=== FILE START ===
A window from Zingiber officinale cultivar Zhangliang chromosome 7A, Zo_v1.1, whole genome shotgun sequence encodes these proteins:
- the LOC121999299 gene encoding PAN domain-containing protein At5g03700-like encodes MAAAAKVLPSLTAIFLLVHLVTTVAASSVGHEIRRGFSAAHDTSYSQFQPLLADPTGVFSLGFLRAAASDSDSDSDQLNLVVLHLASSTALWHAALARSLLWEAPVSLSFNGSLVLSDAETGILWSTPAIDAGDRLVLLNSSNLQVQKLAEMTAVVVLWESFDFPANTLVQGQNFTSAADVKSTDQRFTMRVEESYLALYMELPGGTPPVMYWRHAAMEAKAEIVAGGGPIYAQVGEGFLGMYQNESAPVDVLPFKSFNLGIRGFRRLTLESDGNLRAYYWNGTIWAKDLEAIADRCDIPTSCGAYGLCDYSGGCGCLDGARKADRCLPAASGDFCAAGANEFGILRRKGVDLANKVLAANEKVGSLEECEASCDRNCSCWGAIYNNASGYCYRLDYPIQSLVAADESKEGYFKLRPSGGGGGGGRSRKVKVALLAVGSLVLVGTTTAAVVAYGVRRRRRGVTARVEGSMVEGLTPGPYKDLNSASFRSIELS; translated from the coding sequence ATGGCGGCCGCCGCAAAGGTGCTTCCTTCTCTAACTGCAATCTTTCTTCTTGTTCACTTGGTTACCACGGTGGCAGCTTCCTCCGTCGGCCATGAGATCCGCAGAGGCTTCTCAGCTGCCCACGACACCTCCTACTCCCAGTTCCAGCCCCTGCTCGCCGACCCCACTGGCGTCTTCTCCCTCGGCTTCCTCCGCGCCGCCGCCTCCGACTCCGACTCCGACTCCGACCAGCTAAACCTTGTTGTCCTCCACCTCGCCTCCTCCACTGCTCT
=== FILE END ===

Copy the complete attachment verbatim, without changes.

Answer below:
A window from Zingiber officinale cultivar Zhangliang chromosome 7A, Zo_v1.1, whole genome shotgun sequence encodes these proteins:
- the LOC121999299 gene encoding PAN domain-containing protein At5g03700-like encodes MAAAAKVLPSLTAIFLLVHLVTTVAASSVGHEIRRGFSAAHDTSYSQFQPLLADPTGVFSLGFLRAAASDSDSDSDQLNLVVLHLASSTALWHAALARSLLWEAPVSLSFNGSLVLSDAETGILWSTPAIDAGDRLVLLNSSNLQVQKLAEMTAVVVLWESFDFPANTLVQGQNFTSAADVKSTDQRFTMRVEESYLALYMELPGGTPPVMYWRHAAMEAKAEIVAGGGPIYAQVGEGFLGMYQNESAPVDVLPFKSFNLGIRGFRRLTLESDGNLRAYYWNGTIWAKDLEAIADRCDIPTSCGAYGLCDYSGGCGCLDGARKADRCLPAASGDFCAAGANEFGILRRKGVDLANKVLAANEKVGSLEECEASCDRNCSCWGAIYNNASGYCYRLDYPIQSLVAADESKEGYFKLRPSGGGGGGGRSRKVKVALLAVGSLVLVGTTTAAVVAYGVRRRRRGVTARVEGSMVEGLTPGPYKDLNSASFRSIELS; translated from the coding sequence ATGGCGGCCGCCGCAAAGGTGCTTCCTTCTCTAACTGCAATCTTTCTTCTTGTTCACTTGGTTACCACGGTGGCAGCTTCCTCCGTCGGCCATGAGATCCGCAGAGGCTTCTCAGCTGCCCACGACACCTCCTACTCCCAGTTCCAGCCCCTGCTCGCCGACCCCACTGGCGTCTTCTCCCTCGGCTTCCTCCGCGCCGCCGCCTCCGACTCCGACTCCGACTCCGACCAGCTAAACCTTGTTGTCCTCCACCTCGCCTCCTCCACTGCTCT